This year, John has put together Ethnic Recipes From My Friends. The proceeds benefit a number of good charities.
The book contains JackFruit tacos. You’ll remember that some months ago, I tried JackFruit tacos at a vegan restaurant and loved them.
When John Voso, his wife, Debbie, and myself met for dinner, I was surprised to find this recipe in the book! I, personally, can not wait to make them myself.
The book contains recipes from a number of different people and cultures:
Angel Wings from Poland,
Sonoran Style Carne Asada,
and don’t forget about dessert, A Nut Kuchen!
Ethnic Recipes from My Friends will make a great gift and it supports great causes. Contact John Voso to order your copy!
Close your eyes for a few seconds and think of the word ‘inspiration.’ What comes to mind? Are there images of magnificent places you’ve been, impressive people you’ve met, or extravagant stories that stimulates your soul, sparks your imagination and almost brings you to tears? These everyday inspirations lead me to be the best version of myself, however, this is not a source of inspiration for my writing.
What if I told you my writing inspiration is in the overlooked, the forgotten and the displaced? I see potential in the bleakness of a shadow. I take interest in peculiar sights. I notice the unnoticed. My desire to write stems from the stories that are cut short. Not just unrequited love stories, but stories attached to the abandoned—whether objects, people or places. I am intrigued by ghost towns, and the remnants of memories left behind.
Sometimes inspiration comes from one word. I have a fascination and love of words. Maybe it’s a name, a word I overhear in conversation, or one that stands out while I’m reading. To me, words hold weight and are springboards for the fine details of characters, setting and, sometimes, plot. I call these words, triggers. One word triggers a plethora of infinite possibilities. Couple this with an innate curiosity about the little things in life and inspiration calls out from every direction.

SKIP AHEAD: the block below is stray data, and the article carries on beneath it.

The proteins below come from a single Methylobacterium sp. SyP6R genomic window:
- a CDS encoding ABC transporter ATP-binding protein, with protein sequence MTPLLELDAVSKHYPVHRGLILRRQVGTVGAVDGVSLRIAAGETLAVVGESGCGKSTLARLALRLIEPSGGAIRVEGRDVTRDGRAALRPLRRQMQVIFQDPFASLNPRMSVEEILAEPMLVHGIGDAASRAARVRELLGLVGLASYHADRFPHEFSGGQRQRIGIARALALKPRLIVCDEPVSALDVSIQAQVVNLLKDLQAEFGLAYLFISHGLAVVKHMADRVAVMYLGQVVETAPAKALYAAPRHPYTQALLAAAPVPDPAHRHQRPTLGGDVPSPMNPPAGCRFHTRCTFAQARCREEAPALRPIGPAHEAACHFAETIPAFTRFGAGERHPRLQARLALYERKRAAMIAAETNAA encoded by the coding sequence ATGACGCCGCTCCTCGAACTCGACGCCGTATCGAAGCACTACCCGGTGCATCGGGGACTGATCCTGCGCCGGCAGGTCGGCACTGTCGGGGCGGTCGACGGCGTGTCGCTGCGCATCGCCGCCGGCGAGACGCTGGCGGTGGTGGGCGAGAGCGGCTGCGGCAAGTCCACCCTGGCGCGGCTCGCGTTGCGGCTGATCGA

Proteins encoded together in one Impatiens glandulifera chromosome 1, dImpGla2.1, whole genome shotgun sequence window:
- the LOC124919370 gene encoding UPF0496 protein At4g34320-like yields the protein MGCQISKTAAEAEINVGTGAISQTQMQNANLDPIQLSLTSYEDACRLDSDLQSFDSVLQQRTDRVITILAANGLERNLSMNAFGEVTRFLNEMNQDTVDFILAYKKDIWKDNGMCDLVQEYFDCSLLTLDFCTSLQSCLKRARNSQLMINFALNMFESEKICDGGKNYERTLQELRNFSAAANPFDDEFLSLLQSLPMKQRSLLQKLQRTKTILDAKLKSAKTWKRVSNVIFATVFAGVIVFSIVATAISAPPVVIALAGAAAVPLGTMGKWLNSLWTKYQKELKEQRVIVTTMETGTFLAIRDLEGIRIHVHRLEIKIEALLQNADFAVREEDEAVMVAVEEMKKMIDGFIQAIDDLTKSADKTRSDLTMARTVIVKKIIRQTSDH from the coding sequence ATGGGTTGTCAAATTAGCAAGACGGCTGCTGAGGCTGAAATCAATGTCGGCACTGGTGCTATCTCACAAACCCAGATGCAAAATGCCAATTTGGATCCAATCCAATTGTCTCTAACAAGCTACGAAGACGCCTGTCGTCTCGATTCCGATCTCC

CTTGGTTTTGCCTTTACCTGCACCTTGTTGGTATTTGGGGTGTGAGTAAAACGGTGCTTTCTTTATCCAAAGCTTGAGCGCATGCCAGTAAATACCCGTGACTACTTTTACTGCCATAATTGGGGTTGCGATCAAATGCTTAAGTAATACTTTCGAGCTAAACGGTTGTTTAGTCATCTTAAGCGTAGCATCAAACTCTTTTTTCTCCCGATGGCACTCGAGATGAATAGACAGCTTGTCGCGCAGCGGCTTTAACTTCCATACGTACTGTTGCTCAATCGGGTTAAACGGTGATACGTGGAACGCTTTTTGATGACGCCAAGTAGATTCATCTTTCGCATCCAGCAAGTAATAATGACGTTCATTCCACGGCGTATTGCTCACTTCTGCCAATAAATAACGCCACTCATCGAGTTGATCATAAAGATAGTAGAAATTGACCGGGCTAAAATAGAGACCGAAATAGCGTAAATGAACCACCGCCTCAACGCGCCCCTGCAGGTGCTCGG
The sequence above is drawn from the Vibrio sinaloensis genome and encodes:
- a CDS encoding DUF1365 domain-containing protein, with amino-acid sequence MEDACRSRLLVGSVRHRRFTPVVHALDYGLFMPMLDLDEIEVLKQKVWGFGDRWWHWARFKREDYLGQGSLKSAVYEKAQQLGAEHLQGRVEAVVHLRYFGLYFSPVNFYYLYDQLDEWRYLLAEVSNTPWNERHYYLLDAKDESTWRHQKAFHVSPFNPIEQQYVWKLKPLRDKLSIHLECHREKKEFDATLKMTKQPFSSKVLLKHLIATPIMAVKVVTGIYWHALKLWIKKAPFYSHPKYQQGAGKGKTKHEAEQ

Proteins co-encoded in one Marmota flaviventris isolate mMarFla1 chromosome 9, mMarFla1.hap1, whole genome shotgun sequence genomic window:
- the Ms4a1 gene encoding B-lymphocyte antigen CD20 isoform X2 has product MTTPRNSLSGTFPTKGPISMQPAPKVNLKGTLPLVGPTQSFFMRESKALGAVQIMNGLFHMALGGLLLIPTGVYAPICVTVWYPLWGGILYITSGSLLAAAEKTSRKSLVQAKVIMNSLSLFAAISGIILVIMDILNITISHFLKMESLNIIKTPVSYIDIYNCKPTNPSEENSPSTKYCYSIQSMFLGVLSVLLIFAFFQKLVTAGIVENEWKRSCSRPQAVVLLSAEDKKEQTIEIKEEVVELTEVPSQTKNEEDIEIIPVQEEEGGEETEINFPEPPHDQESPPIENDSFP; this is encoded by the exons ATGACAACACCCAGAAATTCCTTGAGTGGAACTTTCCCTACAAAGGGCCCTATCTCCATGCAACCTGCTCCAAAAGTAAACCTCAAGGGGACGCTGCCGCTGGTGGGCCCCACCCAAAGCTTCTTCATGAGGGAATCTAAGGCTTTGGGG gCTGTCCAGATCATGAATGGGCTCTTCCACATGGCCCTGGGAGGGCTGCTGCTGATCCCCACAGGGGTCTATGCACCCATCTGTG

Inspiration also comes from pain. Writing is a resiliency of spirit. It provides an avenue to unleash hurt by navigating emotions through an alignment of fictitious stories. I also believe the act of writing is an acute desire to heal. This is true for reading as well, as there is nothing more enjoyable than being whisked away in the transfixation of a book.
I wonder sometimes if writing is a window into the subconscious. Much of what I write is not intentionally thought about, but comes out in a stream of consciousness that can surprise me. In dreams, I hear the music of the most haunting melodies and poetic lyrics. In the middle of the night you can find me scribbling what I remember by the light of my phone, blurry-eyed. Unfortunately, in the morning the indecipherable lines can never match the beauty of my dreams. Words that enter my mind are often ones I’ve never heard of before, and after I’ve written my word count goal, I will look up the definition of the word, to find it fits perfectly with the meaning of the sentence. Although it’s likely words stored in my subconscious, that I’ve encountered somewhere along the way, it shocks me nonetheless.
When I wrote the novel ‘Saltwater Joys’ I had inspirations from childhood memories of oral Newfoundland folktales and ghost stories—ones I still love to hear again and again. I explored these memories and extended the stories into what might have been, had the story taken a different turn. It is like a scavenger hunt in my mind. One idea gives me a clue to where I might go with the story or character next. Other inspirations for this literary fiction novel came from the works of Edgar Allan Poe, as well as many classic tales and poems that made me see the unimaginably intricate, and sometimes horrific, connections in life.
I like to explore the darker sides of life, which is interesting to me because I am naturally a good humoured optimistic individual. There are an unbounding instances of inspirational dualities in life, the play between light and dark, life and death, vice and virtue, and I realize as a writer I am one of them.